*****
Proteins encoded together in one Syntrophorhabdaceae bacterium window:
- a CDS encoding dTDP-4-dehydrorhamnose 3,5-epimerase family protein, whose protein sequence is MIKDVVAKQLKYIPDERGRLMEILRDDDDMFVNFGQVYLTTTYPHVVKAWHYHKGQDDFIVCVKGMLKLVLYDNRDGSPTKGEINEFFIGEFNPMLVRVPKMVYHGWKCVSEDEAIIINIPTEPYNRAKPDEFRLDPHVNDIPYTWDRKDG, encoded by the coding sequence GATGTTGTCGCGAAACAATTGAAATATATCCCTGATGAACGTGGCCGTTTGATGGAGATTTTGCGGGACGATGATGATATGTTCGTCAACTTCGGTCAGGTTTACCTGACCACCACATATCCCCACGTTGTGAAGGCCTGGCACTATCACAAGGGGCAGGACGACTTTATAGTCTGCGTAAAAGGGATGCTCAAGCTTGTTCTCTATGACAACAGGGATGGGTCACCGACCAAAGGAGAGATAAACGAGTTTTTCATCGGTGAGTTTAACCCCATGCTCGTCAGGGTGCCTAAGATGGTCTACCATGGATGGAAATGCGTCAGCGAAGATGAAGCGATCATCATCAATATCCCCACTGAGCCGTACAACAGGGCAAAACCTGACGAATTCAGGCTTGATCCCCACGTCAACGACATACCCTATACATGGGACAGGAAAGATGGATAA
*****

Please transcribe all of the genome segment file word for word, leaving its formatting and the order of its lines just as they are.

Proteins encoded together in one Syntrophorhabdaceae bacterium window:
- a CDS encoding dTDP-4-dehydrorhamnose 3,5-epimerase family protein, whose protein sequence is MIKDVVAKQLKYIPDERGRLMEILRDDDDMFVNFGQVYLTTTYPHVVKAWHYHKGQDDFIVCVKGMLKLVLYDNRDGSPTKGEINEFFIGEFNPMLVRVPKMVYHGWKCVSEDEAIIINIPTEPYNRAKPDEFRLDPHVNDIPYTWDRKDG, encoded by the coding sequence GATGTTGTCGCGAAACAATTGAAATATATCCCTGATGAACGTGGCCGTTTGATGGAGATTTTGCGGGACGATGATGATATGTTCGTCAACTTCGGTCAGGTTTACCTGACCACCACATATCCCCACGTTGTGAAGGCCTGGCACTATCACAAGGGGCAGGACGACTTTATAGTCTGCGTAAAAGGGATGCTCAAGCTTGTTCTCTATGACAACAGGGATGGGTCACCGACCAAAGGAGAGATAAACGAGTTTTTCATCGGTGAGTTTAACCCCATGCTCGTCAGGGTGCCTAAGATGGTCTACCATGGATGGAAATGCGTCAGCGAAGATGAAGCGATCATCATCAATATCCCCACTGAGCCGTACAACAGGGCAAAACCTGACGAATTCAGGCTTGATCCCCACGTCAACGACATACCCTATACATGGGACAGGAAAGATGGATAA